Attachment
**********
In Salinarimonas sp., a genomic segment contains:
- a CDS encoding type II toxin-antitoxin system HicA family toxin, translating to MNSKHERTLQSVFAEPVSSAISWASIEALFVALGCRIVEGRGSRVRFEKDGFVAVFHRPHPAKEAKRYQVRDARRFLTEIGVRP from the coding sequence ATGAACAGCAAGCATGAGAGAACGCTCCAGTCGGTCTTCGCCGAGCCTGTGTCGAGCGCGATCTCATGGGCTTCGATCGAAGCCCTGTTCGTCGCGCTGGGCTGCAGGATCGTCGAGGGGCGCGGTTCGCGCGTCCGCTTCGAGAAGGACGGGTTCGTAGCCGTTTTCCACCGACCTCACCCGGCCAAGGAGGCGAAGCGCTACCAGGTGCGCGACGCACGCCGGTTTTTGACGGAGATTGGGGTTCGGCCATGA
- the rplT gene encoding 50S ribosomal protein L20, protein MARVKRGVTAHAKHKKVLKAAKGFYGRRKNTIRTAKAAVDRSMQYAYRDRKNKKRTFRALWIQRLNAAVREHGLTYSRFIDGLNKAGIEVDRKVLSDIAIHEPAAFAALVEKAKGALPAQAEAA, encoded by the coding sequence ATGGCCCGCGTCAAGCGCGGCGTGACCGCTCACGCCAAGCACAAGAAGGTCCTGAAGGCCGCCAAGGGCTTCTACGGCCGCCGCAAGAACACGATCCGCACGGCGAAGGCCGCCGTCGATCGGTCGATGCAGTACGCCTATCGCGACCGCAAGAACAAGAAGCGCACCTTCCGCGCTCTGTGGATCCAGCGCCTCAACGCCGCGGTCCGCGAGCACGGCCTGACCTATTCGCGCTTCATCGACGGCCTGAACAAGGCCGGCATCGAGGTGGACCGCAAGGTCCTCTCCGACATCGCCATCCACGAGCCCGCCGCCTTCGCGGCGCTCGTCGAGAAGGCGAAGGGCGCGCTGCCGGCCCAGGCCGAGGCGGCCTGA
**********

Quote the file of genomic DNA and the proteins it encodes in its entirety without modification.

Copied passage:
In Salinarimonas sp., a genomic segment contains:
- a CDS encoding type II toxin-antitoxin system HicA family toxin, translating to MNSKHERTLQSVFAEPVSSAISWASIEALFVALGCRIVEGRGSRVRFEKDGFVAVFHRPHPAKEAKRYQVRDARRFLTEIGVRP from the coding sequence ATGAACAGCAAGCATGAGAGAACGCTCCAGTCGGTCTTCGCCGAGCCTGTGTCGAGCGCGATCTCATGGGCTTCGATCGAAGCCCTGTTCGTCGCGCTGGGCTGCAGGATCGTCGAGGGGCGCGGTTCGCGCGTCCGCTTCGAGAAGGACGGGTTCGTAGCCGTTTTCCACCGACCTCACCCGGCCAAGGAGGCGAAGCGCTACCAGGTGCGCGACGCACGCCGGTTTTTGACGGAGATTGGGGTTCGGCCATGA
- the rplT gene encoding 50S ribosomal protein L20, protein MARVKRGVTAHAKHKKVLKAAKGFYGRRKNTIRTAKAAVDRSMQYAYRDRKNKKRTFRALWIQRLNAAVREHGLTYSRFIDGLNKAGIEVDRKVLSDIAIHEPAAFAALVEKAKGALPAQAEAA, encoded by the coding sequence ATGGCCCGCGTCAAGCGCGGCGTGACCGCTCACGCCAAGCACAAGAAGGTCCTGAAGGCCGCCAAGGGCTTCTACGGCCGCCGCAAGAACACGATCCGCACGGCGAAGGCCGCCGTCGATCGGTCGATGCAGTACGCCTATCGCGACCGCAAGAACAAGAAGCGCACCTTCCGCGCTCTGTGGATCCAGCGCCTCAACGCCGCGGTCCGCGAGCACGGCCTGACCTATTCGCGCTTCATCGACGGCCTGAACAAGGCCGGCATCGAGGTGGACCGCAAGGTCCTCTCCGACATCGCCATCCACGAGCCCGCCGCCTTCGCGGCGCTCGTCGAGAAGGCGAAGGGCGCGCTGCCGGCCCAGGCCGAGGCGGCCTGA